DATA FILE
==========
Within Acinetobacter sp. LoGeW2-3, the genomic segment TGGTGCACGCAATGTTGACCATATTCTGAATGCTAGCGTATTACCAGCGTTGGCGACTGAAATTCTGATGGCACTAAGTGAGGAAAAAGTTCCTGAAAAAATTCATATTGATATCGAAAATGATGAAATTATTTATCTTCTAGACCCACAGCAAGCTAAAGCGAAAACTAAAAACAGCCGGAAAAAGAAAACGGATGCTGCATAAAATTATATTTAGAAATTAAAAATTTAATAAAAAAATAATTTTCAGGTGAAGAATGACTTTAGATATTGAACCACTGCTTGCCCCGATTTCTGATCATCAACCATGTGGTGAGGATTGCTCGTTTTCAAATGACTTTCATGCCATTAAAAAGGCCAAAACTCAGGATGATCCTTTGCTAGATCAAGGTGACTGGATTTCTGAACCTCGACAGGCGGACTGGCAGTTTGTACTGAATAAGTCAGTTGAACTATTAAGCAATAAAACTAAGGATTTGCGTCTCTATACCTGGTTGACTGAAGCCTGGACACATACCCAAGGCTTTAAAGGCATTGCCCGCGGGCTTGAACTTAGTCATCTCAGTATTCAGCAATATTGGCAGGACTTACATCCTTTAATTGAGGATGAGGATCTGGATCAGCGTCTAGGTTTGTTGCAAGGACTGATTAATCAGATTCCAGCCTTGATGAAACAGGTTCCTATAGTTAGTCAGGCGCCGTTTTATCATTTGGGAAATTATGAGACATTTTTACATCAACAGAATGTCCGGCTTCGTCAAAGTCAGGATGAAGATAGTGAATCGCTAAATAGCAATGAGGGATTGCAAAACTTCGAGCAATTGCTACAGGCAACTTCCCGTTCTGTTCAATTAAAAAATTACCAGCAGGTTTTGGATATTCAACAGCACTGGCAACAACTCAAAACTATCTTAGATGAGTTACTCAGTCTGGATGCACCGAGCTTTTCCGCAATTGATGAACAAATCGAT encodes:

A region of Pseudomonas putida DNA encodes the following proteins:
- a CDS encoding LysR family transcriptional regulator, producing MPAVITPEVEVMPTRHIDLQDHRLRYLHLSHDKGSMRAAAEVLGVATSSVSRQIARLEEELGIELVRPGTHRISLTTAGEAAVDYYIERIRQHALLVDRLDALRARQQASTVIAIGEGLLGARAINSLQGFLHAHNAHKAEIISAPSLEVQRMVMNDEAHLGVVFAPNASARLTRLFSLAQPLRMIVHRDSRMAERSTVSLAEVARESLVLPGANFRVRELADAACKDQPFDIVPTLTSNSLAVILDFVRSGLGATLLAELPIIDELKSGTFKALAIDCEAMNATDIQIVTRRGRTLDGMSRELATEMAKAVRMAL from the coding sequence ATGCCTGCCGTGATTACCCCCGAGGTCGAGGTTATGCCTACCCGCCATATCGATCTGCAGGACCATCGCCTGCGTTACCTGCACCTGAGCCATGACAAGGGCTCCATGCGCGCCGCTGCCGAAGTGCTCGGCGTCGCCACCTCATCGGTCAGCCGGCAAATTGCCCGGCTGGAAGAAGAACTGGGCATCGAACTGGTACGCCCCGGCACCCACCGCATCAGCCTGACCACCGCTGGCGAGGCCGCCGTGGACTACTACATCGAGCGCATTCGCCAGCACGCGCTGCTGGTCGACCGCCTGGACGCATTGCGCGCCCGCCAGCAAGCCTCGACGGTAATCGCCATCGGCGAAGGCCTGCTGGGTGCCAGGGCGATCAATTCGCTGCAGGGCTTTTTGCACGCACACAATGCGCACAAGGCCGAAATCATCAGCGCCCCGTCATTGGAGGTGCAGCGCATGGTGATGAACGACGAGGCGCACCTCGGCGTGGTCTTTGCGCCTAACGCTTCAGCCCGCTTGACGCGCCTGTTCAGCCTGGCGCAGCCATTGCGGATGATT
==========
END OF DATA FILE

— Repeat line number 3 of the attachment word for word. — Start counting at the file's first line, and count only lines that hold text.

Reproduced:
- a CDS encoding LysR family transcriptional regulator, producing MPAVITPEVEVMPTRHIDLQDHRLRYLHLSHDKGSMRAAAEVLGVATSSVSRQIARLEEELGIELVRPGTHRISLTTAGEAAVDYYIERIRQHALLVDRLDALRARQQASTVIAIGEGLLGARAINSLQGFLHAHNAHKAEIISAPSLEVQRMVMNDEAHLGVVFAPNASARLTRLFSLAQPLRMIVHRDSRMAERSTVSLAEVARESLVLPGANFRVRELADAACKDQPFDIVPTLTSNSLAVILDFVRSGLGATLLAELPIIDELKSGTFKALAIDCEAMNATDIQIVTRRGRTLDGMSRELATEMAKAVRMAL from the coding sequence ATGCCTGCCGTGATTACCCCCGAGGTCGAGGTTATGCCTACCCGCCATATCGATCTGCAGGACCATCGCCTGCGTTACCTGCACCTGAGCCATGACAAGGGCTCCATGCGCGCCGCTGCCGAAGTGCTCGGCGTCGCCACCTCATCGGTCAGCCGGCAAATTGCCCGGCTGGAAGAAGAACTGGGCATCGAACTGGTACGCCCCGGCACCCACCGCATCAGCCTGACCACCGCTGGCGAGGCCGCCGTGGACTACTACATCGAGCGCATTCGCCAGCACGCGCTGCTGGTCGACCGCCTGGACGCATTGCGCGCCCGCCAGCAAGCCTCGACGGTAATCGCCATCGGCGAAGGCCTGCTGGGTGCCAGGGCGATCAATTCGCTGCAGGGCTTTTTGCACGCACACAATGCGCACAAGGCCGAAATCATCAGCGCCCCGTCATTGGAGGTGCAGCGCATGGTGATGAACGACGAGGCGCACCTCGGCGTGGTCTTTGCGCCTAACGCTTCAGCCCGCTTGACGCGCCTGTTCAGCCTGGCGCAGCCATTGCGGATGATT